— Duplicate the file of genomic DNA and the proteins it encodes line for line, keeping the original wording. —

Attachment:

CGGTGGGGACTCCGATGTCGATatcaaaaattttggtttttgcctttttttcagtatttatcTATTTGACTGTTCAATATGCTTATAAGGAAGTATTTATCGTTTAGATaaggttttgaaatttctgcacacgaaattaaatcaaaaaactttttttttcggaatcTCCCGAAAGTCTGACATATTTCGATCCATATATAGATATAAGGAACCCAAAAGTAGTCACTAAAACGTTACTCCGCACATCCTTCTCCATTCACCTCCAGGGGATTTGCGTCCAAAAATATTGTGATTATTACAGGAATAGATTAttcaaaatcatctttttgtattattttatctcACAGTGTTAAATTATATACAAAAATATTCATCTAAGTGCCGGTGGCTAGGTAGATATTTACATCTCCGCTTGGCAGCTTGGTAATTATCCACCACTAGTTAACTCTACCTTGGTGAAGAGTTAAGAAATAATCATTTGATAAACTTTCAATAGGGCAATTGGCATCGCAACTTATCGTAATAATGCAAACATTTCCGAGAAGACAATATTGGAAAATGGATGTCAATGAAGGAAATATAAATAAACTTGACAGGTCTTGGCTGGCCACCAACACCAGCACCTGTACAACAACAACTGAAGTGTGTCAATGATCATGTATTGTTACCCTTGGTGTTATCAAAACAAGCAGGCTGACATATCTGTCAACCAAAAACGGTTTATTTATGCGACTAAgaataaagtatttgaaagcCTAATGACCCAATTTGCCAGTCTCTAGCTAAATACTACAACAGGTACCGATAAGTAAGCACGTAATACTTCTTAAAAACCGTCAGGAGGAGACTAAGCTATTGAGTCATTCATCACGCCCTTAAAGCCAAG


CGGTGGGGACTCCGATGTCGATatcaaaaattttggtttttgcctttttttcagtatttatcTATTTGACTGTTCAATATGCTTATAAGGAAGTATTTATCGTTTAGATaaggttttgaaatttctgcacacgaaattaaatcaaaaaactttttttttcggaatcTCCCGAAAGTCTGACATATTTCGATCCATATATAGATATAAGGAACCCAAAAGTAGTCACTAAAACGTTACTCCGCACATCCTTCTCCATTCACCTCCAGGGGATTTGCGTCCAAAAATATTGTGATTATTACAGGAATAGATTAttcaaaatcatctttttgtattattttatctcACAGTGTTAAATTATATACAAAAATATTCATCTAAGTGCCGGTGGCTAGGTAGATATTTACATCTCCGCTTGGCAGCTTGGTAATTATCCACCACTAGTTAACTCTACCTTGGTGAAGAGTTAAGAAATAATCATTTGATAAACTTTCAATAGGGCAATTGGCATCGCAACTTATCGTAATAATGCAAACATTTCCGAGAAGACAATATTGGAAAATGGATGTCAATGAAGGAAATATAAATAAACTTGACAGGTCTTGGCTGGCCACCAACACCAGCACCTGTACAACAACAACTGAAGTGTGTCAATGATCATGTATTGTTACCCTTGGTGTTATCAAAACAAGCAGGCTGACATATCTGTCAACCAAAAACGGTTTATTTATGCGACTAAgaataaagtatttgaaagcCTAATGACCCAATTTGCCAGTCTCTAGCTAAATACTACAACAGGTACCGATAAGTAAGCACGTAATACTTCTTAAAAACCGTCAGGAGGAGACTAAGCTATTGAGTCATTCATCACGCCCTTAAAGCCAAG